"Crossing Over" will make you weep, but not for the reasons its makers intended. Forced, heavy-handed and overdone, it's a pretend serious film that offers crass manipulation in the place where honesty is supposed to be.

Written, directed and co-produced by Wayne Kramer, "Crossing Over" has designs on dealing seriously with the problems of immigration, on showing how the desperation to get legal in this country leads to a damaged system that corrupts almost everything it touches.


But instead of anything commendable, "Crossing Over" stands in a long line of exploitation melodramas that just want to get a rise out of audiences, a film that uses its nominal issue as an excuse to put thuggish violence, lecherous nudity and crude profanity on screen. And that makes the film sound a lot more entertaining than it is.

That's because, following in the footsteps of "Crash" and "Babel," "Crossing Over" is also in the grip of a terrible earnestness, the conviction that its conventional dialogue and contrived scenarios are actually telling us something worth knowing. As if.

Like those two films, "Crossing Over" is a multi-strand story that moves from vignette to vignette, introducing numerous characters who star in their own mini-dramas, each one faker and more obvious than the last, as well as occasionally interacting with the folks in other episodes. The film is set in Los Angeles, and its use of aerial shots to move from neighborhood to neighborhood is so widespread it threatens to cause airsickness.

Harrison Ford is "Crossing Over's" biggest star, and it's his Max Brogan we meet first. A lonely agent for Immigration and Customs Enforcement (ICE for short) whose only companions are the animals on the Nature Channel, Brogan has been on the job so long he's gone native. "Everything is a humanitarian crisis to you," an exasperated co-worker snaps at him, and soon enough Brogan becomes concerned about the small boy left behind when his factory worker mother (Alice Braga) is nabbed in an ICE raid.

Ford gives "Crossing Over's" most effective performance, and Max Brogan's story is not as bad as the others, but it's downhill from there. Brogan's ICE partner Hamid (Cliff Curtis) is originally from Iran, but his American-born sister Zahra (Melody Khazae) doesn't want to act like women from the old country, and that causes all kinds of family tensions.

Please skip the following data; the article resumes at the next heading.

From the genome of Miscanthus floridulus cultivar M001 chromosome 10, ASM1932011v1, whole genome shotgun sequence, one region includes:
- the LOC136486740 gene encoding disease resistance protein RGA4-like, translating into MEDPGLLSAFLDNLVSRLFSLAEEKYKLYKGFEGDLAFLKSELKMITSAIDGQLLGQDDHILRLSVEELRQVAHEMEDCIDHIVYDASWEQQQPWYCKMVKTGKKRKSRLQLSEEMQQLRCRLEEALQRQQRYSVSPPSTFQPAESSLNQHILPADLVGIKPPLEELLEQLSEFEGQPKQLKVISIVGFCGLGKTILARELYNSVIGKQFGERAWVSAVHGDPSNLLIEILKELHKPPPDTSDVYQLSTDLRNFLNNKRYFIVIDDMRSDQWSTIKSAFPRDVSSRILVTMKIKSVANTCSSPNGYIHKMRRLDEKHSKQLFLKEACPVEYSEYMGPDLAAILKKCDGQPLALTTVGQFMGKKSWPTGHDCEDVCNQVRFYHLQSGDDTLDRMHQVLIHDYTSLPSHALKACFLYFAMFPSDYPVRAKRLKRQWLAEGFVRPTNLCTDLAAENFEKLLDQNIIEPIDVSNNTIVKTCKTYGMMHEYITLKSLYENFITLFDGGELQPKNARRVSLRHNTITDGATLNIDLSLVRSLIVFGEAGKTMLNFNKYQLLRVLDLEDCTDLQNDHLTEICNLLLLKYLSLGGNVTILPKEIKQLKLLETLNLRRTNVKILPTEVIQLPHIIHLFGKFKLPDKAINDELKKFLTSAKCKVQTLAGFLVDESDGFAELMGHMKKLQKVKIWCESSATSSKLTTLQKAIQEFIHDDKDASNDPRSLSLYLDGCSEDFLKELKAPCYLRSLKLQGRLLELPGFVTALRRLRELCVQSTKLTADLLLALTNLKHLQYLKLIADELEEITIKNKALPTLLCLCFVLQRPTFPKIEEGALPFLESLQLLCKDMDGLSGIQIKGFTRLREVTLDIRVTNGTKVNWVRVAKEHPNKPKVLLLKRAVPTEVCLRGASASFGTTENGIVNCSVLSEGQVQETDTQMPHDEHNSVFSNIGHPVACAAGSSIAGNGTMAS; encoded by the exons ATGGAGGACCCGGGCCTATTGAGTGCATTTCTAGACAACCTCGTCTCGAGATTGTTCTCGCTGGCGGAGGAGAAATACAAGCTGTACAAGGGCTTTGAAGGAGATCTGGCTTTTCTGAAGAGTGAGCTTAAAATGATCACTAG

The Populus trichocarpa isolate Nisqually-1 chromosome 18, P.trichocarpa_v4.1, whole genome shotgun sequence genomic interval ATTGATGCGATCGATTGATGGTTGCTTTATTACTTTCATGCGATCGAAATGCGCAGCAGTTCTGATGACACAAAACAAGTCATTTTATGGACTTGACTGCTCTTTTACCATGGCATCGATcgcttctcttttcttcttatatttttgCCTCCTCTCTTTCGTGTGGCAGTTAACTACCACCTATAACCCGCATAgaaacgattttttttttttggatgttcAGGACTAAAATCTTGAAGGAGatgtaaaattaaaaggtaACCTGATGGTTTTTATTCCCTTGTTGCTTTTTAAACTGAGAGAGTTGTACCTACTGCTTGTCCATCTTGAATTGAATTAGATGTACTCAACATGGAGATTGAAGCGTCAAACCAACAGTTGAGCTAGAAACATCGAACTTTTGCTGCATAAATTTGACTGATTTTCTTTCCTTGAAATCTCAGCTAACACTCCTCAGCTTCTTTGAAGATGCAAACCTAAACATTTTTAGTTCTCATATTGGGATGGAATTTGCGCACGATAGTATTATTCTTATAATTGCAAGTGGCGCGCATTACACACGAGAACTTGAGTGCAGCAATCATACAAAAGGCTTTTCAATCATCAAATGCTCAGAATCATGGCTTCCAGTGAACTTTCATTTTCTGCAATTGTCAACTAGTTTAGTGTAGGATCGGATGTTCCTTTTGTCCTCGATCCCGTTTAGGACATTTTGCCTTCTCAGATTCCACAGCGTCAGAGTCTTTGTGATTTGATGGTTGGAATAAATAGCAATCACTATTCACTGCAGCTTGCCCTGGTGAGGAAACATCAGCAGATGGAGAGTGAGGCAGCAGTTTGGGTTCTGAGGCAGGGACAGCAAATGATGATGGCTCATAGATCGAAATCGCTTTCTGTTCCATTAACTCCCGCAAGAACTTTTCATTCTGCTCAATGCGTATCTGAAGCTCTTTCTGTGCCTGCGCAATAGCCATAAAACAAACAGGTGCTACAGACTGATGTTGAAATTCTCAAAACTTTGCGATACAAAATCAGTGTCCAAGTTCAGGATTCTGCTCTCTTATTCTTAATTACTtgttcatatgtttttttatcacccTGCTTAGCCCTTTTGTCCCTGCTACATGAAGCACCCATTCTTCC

Ditto for 15-year-old Taslima (Summer Bishil), whose passionate classroom tirade pleading for understanding for the Sept. 11 bombers leads to problems for her and her parents, illegal immigrants from Bangladesh. Also causing family difficulties is a young Korean boy (Justin Chon) who hangs with local gangbangers.

Wait, we're not done. Ashley Judd plays a compassionate immigration defense attorney whose husband, Cole (Ray Liotta), works the other side of the street, adjudicating green card applications for the government.

Another couple of sorts is wannabe Brit rocker Gavin (Jim Sturgess) and his sometime girlfriend, aspiring Aussie actress Claire (Alice Eve), who'll do anything (and I mean anything) to get a green card. One of the film's more maddening bits of business is its old-school sexist insistence that women who are desperate enough to allow themselves to be horribly sexually exploited have commited a greater sin and need to be punished much more severely than men who blithely lie. What a world.

This is pretty much business as usual for "Crossing Over," which has a weakness for bludgeoning emotional responses out of viewers, as well as a tendency to sound more promising than it is because of the caliber of the name actors involved.

Maybe those performers didn't focus on the exploitative nature of the film's persistent sex and violence, maybe they ignored the banality of the proceedings and were seduced by the possibility of being in a film that said something worthwhile about an important national issue. "Crossing Over," a project that diminishes everything it touches, is nowhere near that film.